Finally, the update states that:


"Violation of these policies may result in the revocation of [the instructor's] NRA credentials"


How did we get to the point where online courses were being offered? Perhaps a brief history of the Concealed Weapons Permit program in Arizona will help explain things.


Since 1994, Arizona has maintained a Concealed Weapons Permit program, administered by the Arizona Department of Public Safety. Since the programs inception, there have been many changes resulting in reduced training requirements and expansion of the number and type of training programs that satisfy the statutory requirements for issuance of an Arizona CCW permit.


Beginning in 1994 and continuing to 2005, AZ DPS required individuals wishing to obtain a permit take a 16 hour DPS approved course, undergo a criminal background check and pay a fee of $60. In 2005, the Arizona Legislature approved changes to the law reducing the training requirement to an 8 hour DPS approved training course. Students still had to undergo a criminal background check and pay the same $60 fee.


In 2010, the Arizona Legislature passed a law that has been referred to as a Constitutional Carry law. Under this new legislation, anyone in Arizona legally allowed to possess a firearm could lawfully carry a concealed firearm anywhere it is legal to have a firearm, without the need to have a concealed weapons permit.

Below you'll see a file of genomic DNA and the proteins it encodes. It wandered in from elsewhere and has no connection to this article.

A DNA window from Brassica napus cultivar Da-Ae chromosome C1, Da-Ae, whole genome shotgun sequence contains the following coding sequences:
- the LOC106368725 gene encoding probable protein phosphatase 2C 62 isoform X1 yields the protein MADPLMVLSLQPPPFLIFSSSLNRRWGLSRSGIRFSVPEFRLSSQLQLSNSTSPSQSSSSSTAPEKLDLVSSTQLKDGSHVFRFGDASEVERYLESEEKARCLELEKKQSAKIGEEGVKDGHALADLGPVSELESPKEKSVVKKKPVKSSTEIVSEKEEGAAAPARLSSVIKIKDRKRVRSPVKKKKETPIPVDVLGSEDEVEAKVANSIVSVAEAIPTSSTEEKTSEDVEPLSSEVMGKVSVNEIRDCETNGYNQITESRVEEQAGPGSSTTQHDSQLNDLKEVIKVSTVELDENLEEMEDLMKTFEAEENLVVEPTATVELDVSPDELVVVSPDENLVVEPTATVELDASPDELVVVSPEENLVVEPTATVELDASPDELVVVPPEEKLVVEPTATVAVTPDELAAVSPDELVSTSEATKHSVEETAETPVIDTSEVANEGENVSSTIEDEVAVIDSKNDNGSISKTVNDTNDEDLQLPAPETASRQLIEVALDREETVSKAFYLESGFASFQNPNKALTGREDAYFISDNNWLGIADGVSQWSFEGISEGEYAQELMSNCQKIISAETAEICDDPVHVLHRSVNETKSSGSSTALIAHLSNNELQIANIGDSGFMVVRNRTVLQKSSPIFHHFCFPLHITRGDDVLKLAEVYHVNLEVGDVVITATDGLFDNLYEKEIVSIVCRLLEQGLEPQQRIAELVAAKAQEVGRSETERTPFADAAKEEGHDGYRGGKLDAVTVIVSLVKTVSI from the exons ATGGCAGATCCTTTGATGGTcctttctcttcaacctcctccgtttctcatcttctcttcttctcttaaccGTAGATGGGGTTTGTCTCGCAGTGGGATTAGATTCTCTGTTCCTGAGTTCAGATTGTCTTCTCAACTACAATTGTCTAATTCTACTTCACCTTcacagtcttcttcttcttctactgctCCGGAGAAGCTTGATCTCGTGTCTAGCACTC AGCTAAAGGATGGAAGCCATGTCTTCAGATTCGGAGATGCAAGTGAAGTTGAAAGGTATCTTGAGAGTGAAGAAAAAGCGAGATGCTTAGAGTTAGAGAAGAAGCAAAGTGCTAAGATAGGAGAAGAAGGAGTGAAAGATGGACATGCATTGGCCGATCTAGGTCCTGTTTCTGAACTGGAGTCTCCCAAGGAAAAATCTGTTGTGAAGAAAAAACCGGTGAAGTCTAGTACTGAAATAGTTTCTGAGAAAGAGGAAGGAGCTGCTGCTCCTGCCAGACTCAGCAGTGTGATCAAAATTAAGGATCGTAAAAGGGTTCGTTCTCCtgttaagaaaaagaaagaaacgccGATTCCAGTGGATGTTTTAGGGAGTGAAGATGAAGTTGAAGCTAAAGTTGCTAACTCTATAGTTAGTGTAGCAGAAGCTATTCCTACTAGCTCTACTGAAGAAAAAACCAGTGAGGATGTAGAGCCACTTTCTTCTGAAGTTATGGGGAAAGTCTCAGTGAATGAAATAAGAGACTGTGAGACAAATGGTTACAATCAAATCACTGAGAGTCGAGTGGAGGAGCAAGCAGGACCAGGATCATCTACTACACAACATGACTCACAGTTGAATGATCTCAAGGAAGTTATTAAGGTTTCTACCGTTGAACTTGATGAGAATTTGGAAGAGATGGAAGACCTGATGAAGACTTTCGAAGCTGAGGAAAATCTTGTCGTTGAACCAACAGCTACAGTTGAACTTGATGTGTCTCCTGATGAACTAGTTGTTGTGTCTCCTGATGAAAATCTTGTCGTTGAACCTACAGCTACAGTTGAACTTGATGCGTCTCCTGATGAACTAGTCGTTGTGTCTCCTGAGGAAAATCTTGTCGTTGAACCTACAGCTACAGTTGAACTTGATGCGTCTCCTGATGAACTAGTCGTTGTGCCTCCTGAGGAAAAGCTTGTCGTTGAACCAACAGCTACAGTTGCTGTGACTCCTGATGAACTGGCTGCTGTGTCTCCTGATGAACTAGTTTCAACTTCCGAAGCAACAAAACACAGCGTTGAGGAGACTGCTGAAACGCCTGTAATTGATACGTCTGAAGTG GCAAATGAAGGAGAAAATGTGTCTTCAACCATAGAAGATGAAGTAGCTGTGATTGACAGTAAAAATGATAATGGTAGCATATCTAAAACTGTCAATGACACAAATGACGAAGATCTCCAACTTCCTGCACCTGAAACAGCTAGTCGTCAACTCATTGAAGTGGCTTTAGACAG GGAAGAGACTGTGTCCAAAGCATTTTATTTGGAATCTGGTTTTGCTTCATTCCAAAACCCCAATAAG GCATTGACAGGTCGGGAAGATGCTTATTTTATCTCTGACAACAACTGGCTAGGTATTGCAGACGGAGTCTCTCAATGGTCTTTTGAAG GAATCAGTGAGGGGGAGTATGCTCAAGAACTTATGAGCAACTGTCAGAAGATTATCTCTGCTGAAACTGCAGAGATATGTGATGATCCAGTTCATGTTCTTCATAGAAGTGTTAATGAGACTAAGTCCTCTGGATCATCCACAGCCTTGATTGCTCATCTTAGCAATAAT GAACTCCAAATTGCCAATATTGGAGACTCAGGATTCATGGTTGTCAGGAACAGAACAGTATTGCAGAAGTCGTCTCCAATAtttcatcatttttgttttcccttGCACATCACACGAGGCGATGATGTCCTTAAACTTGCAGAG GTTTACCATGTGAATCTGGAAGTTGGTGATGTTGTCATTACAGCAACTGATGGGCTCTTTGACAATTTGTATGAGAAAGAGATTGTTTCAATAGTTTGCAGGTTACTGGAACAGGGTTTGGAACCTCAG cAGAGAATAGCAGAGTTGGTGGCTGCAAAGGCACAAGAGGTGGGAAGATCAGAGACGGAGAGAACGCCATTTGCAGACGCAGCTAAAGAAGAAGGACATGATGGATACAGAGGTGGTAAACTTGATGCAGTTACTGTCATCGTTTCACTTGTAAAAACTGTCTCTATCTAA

In addition, the legislation significantly changed the role of the Arizona Department of Public Safety in administering the Arizona Concealed Weapons Permit program. The law provided that among other training options, any firearms safety course taught by an NRA Certified Instructor would satisfy the training requirement for the AZ CCW permit. DPS was also no longer responsible for the review and approval of the training curriculum.


As a result of these sweeping changes, there was a dramatic expansion in the number, variety and length of courses offered by NRA instructors who were anxious to try and attract potential students.

Since the law no longer mandated any specific curriculum, inevitably online courses appeared providing video-based or interactive online training, some of which required less than a one hour investment on the part of a student. Some online courses attempt to provide real value in the training experience while others are thinly veiled shams that are basically online diploma mills.


One could legitimately ask if the Arizona Legislature intended this type of training to be acceptable when they passed the new laws in 2010 or are the online courses an unintended consequence of poorly written legislation.


The bottom line is this. While the Arizona Department of Public Safety will accept online training for the Arizona CCW permit, the NRA instructor that issues those training credentials is violating NRA policy and could be stripped of their credentials.


Prospective students might ask themselves if that is really the type of instructor they are interested in training with or should they be seeking out someone that can provide them with legitimate firearms safety training and skills development.